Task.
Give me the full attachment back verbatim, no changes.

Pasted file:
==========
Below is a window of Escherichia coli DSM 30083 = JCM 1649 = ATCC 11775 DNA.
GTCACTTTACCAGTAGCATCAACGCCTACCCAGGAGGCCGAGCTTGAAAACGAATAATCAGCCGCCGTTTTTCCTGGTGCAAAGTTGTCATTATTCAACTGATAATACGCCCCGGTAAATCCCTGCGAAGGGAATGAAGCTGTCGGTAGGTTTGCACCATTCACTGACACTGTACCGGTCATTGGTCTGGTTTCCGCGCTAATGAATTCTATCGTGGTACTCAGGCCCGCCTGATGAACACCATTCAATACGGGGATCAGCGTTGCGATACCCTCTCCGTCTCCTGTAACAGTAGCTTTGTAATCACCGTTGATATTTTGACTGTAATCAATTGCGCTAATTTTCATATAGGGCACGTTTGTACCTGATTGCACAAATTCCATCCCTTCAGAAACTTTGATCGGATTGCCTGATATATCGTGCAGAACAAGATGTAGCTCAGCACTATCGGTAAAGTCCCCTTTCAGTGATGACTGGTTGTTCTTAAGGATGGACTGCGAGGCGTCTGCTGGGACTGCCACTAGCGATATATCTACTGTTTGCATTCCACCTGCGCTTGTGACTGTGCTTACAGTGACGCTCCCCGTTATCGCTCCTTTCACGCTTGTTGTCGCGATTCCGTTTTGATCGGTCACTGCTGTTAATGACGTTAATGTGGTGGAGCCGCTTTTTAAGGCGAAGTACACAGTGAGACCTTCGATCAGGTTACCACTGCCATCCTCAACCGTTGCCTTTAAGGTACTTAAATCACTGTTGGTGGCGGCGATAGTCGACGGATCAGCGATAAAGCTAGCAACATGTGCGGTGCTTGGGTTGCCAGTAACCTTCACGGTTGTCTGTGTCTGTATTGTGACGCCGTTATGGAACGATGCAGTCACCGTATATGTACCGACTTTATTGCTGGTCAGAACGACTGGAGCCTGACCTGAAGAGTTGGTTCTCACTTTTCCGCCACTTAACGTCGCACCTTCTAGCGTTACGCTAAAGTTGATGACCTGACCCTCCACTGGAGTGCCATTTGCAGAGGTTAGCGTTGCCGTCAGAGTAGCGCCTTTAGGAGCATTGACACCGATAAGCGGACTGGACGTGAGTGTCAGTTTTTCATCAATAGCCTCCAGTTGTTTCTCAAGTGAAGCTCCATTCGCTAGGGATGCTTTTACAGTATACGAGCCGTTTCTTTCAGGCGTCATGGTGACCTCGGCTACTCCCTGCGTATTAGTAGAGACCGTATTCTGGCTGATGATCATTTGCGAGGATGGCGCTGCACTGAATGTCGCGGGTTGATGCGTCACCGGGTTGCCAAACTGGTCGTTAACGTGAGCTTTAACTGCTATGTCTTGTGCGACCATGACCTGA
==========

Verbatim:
Below is a window of Escherichia coli DSM 30083 = JCM 1649 = ATCC 11775 DNA.
GTCACTTTACCAGTAGCATCAACGCCTACCCAGGAGGCCGAGCTTGAAAACGAATAATCAGCCGCCGTTTTTCCTGGTGCAAAGTTGTCATTATTCAACTGATAATACGCCCCGGTAAATCCCTGCGAAGGGAATGAAGCTGTCGGTAGGTTTGCACCATTCACTGACACTGTACCGGTCATTGGTCTGGTTTCCGCGCTAATGAATTCTATCGTGGTACTCAGGCCCGCCTGATGAACACCATTCAATACGGGGATCAGCGTTGCGATACCCTCTCCGTCTCCTGTAACAGTAGCTTTGTAATCACCGTTGATATTTTGACTGTAATCAATTGCGCTAATTTTCATATAGGGCACGTTTGTACCTGATTGCACAAATTCCATCCCTTCAGAAACTTTGATCGGATTGCCTGATATATCGTGCAGAACAAGATGTAGCTCAGCACTATCGGTAAAGTCCCCTTTCAGTGATGACTGGTTGTTCTTAAGGATGGACTGCGAGGCGTCTGCTGGGACTGCCACTAGCGATATATCTACTGTTTGCATTCCACCTGCGCTTGTGACTGTGCTTACAGTGACGCTCCCCGTTATCGCTCCTTTCACGCTTGTTGTCGCGATTCCGTTTTGATCGGTCACTGCTGTTAATGACGTTAATGTGGTGGAGCCGCTTTTTAAGGCGAAGTACACAGTGAGACCTTCGATCAGGTTACCACTGCCATCCTCAACCGTTGCCTTTAAGGTACTTAAATCACTGTTGGTGGCGGCGATAGTCGACGGATCAGCGATAAAGCTAGCAACATGTGCGGTGCTTGGGTTGCCAGTAACCTTCACGGTTGTCTGTGTCTGTATTGTGACGCCGTTATGGAACGATGCAGTCACCGTATATGTACCGACTTTATTGCTGGTCAGAACGACTGGAGCCTGACCTGAAGAGTTGGTTCTCACTTTTCCGCCACTTAACGTCGCACCTTCTAGCGTTACGCTAAAGTTGATGACCTGACCCTCCACTGGAGTGCCATTTGCAGAGGTTAGCGTTGCCGTCAGAGTAGCGCCTTTAGGAGCATTGACACCGATAAGCGGACTGGACGTGAGTGTCAGTTTTTCATCAATAGCCTCCAGTTGTTTCTCAAGTGAAGCTCCATTCGCTAGGGATGCTTTTACAGTATACGAGCCGTTTCTTTCAGGCGTCATGGTGACCTCGGCTACTCCCTGCGTATTAGTAGAGACCGTATTCTGGCTGATGATCATTTGCGAGGATGGCGCTGCACTGAATGTCGCGGGTTGATGCGTCACCGGGTTGCCAAACTGGTCGTTAACGTGAGCTTTAACTGCTATGTCTTGTGCGACCATGACCTGA